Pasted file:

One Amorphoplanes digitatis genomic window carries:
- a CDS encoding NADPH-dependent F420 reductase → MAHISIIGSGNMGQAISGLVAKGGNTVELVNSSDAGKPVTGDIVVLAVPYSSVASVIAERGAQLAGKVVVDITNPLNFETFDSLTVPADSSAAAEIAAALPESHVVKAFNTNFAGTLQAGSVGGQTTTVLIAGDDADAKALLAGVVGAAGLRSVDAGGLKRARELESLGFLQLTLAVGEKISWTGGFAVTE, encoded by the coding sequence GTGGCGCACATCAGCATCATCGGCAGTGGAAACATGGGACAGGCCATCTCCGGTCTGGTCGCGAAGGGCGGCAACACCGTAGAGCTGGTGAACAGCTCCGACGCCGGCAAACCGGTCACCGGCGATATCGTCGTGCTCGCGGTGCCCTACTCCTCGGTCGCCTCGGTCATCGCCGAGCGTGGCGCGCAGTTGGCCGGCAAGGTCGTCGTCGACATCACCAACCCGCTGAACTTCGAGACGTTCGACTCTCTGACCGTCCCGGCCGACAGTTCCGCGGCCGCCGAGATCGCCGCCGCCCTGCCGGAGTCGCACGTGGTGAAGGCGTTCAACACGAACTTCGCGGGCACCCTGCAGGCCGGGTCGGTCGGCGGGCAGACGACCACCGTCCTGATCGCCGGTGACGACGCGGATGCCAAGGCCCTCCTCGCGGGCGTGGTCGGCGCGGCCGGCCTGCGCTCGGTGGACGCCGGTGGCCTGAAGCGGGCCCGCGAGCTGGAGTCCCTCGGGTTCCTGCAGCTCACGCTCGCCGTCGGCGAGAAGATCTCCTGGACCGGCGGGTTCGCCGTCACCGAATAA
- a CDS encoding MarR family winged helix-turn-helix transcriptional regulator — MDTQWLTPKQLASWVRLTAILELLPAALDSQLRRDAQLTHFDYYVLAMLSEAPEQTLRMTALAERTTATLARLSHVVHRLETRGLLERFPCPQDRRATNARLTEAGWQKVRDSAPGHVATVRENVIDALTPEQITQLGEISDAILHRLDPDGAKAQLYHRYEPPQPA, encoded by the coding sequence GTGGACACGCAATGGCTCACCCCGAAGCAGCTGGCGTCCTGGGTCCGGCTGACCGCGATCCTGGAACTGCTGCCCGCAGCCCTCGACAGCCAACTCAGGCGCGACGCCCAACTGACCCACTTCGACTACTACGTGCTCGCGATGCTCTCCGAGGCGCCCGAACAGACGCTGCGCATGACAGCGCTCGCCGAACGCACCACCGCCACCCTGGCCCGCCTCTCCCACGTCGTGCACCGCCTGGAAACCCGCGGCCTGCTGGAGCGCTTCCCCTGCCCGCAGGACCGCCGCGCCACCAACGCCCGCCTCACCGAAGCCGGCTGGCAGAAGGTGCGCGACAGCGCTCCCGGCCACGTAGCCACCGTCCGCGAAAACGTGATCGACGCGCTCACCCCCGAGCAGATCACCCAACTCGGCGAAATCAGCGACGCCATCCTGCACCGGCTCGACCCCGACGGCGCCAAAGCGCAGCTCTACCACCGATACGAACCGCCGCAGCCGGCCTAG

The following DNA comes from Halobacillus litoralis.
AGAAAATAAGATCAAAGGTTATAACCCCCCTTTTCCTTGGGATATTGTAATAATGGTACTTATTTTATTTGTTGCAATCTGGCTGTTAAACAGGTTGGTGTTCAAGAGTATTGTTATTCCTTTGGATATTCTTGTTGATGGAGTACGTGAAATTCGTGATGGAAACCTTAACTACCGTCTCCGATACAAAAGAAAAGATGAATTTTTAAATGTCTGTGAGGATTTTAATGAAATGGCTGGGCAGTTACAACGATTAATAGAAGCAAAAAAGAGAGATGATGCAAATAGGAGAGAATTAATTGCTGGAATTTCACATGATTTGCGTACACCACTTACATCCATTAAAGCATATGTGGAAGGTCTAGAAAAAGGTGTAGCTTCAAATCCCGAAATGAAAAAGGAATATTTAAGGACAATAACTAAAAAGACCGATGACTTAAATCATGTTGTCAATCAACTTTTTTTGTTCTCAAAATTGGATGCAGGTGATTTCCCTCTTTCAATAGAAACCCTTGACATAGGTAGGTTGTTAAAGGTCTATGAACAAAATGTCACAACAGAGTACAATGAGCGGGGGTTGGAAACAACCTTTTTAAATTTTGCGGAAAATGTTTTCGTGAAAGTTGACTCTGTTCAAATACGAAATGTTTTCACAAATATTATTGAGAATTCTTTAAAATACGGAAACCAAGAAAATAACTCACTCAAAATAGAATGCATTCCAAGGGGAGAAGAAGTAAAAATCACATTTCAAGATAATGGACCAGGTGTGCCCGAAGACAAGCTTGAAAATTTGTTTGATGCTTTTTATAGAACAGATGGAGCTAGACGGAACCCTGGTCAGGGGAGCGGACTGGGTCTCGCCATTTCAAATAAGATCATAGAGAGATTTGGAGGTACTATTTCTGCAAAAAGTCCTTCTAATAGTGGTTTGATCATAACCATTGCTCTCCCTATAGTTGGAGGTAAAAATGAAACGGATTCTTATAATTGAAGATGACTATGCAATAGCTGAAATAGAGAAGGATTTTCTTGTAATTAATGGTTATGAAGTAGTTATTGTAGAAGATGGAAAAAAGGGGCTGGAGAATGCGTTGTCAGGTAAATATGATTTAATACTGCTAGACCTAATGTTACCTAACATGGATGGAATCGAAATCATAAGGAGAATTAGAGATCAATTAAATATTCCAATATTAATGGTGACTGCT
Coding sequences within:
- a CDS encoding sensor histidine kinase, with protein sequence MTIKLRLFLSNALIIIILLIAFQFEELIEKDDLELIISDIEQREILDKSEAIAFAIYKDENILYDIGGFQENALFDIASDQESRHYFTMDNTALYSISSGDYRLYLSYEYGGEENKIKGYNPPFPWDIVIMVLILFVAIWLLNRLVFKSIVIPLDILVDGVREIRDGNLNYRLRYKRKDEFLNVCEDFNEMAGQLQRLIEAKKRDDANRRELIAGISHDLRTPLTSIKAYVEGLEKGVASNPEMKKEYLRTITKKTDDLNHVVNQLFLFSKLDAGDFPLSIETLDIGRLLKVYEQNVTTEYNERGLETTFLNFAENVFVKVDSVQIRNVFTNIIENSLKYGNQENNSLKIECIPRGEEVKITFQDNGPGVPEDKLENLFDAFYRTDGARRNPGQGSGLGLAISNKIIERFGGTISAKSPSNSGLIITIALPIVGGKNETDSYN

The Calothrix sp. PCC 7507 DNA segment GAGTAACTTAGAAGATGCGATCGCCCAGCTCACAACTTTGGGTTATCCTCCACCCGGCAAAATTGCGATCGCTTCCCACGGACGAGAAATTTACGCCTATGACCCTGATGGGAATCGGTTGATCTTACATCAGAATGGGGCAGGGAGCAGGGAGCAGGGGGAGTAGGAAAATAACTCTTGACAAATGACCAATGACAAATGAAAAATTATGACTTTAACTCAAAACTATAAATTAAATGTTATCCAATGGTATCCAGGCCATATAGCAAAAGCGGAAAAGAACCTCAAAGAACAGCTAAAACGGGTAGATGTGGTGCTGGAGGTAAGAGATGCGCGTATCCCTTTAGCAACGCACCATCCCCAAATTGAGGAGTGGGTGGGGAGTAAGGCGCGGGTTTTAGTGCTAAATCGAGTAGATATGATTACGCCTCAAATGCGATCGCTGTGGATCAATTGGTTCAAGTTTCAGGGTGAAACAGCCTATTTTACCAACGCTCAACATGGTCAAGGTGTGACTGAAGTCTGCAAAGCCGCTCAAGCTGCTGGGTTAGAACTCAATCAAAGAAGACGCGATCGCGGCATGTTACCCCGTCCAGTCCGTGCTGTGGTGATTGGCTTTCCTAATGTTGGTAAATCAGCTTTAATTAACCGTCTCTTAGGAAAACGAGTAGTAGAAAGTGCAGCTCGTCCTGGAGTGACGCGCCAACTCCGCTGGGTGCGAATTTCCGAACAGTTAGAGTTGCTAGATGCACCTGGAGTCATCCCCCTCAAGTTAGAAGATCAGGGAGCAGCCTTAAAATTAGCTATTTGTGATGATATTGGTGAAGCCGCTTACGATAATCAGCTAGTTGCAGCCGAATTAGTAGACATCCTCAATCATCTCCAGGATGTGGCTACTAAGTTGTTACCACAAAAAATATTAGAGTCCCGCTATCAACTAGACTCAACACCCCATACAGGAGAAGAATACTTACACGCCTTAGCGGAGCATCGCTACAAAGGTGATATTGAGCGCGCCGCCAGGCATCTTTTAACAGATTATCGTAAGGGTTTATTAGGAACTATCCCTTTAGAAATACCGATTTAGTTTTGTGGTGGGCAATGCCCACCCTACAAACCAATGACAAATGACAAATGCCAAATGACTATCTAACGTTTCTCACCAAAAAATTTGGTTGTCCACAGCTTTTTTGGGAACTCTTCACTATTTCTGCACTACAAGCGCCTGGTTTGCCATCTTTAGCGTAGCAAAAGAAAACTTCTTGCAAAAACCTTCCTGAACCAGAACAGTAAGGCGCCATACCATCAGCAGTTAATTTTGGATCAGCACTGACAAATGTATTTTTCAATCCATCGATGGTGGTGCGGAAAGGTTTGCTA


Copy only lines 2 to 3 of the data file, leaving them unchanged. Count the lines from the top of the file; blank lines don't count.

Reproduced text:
- a CDS encoding NADPH-dependent F420 reductase → MAHISIIGSGNMGQAISGLVAKGGNTVELVNSSDAGKPVTGDIVVLAVPYSSVASVIAERGAQLAGKVVVDITNPLNFETFDSLTVPADSSAAAEIAAALPESHVVKAFNTNFAGTLQAGSVGGQTTTVLIAGDDADAKALLAGVVGAAGLRSVDAGGLKRARELESLGFLQLTLAVGEKISWTGGFAVTE, encoded by the coding sequence GTGGCGCACATCAGCATCATCGGCAGTGGAAACATGGGACAGGCCATCTCCGGTCTGGTCGCGAAGGGCGGCAACACCGTAGAGCTGGTGAACAGCTCCGACGCCGGCAAACCGGTCACCGGCGATATCGTCGTGCTCGCGGTGCCCTACTCCTCGGTCGCCTCGGTCATCGCCGAGCGTGGCGCGCAGTTGGCCGGCAAGGTCGTCGTCGACATCACCAACCCGCTGAACTTCGAGACGTTCGACTCTCTGACCGTCCCGGCCGACAGTTCCGCGGCCGCCGAGATCGCCGCCGCCCTGCCGGAGTCGCACGTGGTGAAGGCGTTCAACACGAACTTCGCGGGCACCCTGCAGGCCGGGTCGGTCGGCGGGCAGACGACCACCGTCCTGATCGCCGGTGACGACGCGGATGCCAAGGCCCTCCTCGCGGGCGTGGTCGGCGCGGCCGGCCTGCGCTCGGTGGACGCCGGTGGCCTGAAGCGGGCCCGCGAGCTGGAGTCCCTCGGGTTCCTGCAGCTCACGCTCGCCGTCGGCGAGAAGATCTCCTGGACCGGCGGGTTCGCCGTCACCGAATAA
- a CDS encoding MarR family winged helix-turn-helix transcriptional regulator — MDTQWLTPKQLASWVRLTAILELLPAALDSQLRRDAQLTHFDYYVLAMLSEAPEQTLRMTALAERTTATLARLSHVVHRLETRGLLERFPCPQDRRATNARLTEAGWQKVRDSAPGHVATVRENVIDALTPEQITQLGEISDAILHRLDPDGAKAQLYHRYEPPQPA, encoded by the coding sequence GTGGACACGCAATGGCTCACCCCGAAGCAGCTGGCGTCCTGGGTCCGGCTGACCGCGATCCTGGAACTGCTGCCCGCAGCCCTCGACAGCCAACTCAGGCGCGACGCCCAACTGACCCACTTCGACTACTACGTGCTCGCGATGCTCTCCGAGGCGCCCGAACAGACGCTGCGCATGACAGCGCTCGCCGAACGCACCACCGCCACCCTGGCCCGCCTCTCCCACGTCGTGCACCGCCTGGAAACCCGCGGCCTGCTGGAGCGCTTCCCCTGCCCGCAGGACCGCCGCGCCACCAACGCCCGCCTCACCGAAGCCGGCTGGCAGAAGGTGCGCGACAGCGCTCCCGGCCACGTAGCCACCGTCCGCGAAAACGTGATCGACGCGCTCACCCCCGAGCAGATCACCCAACTCGGCGAAATCAGCGACGCCATCCTGCACCGGCTCGACCCCGACGGCGCCAAAGCGCAGCTCTACCACCGATACGAACCGCCGCAGCCGGCCTAG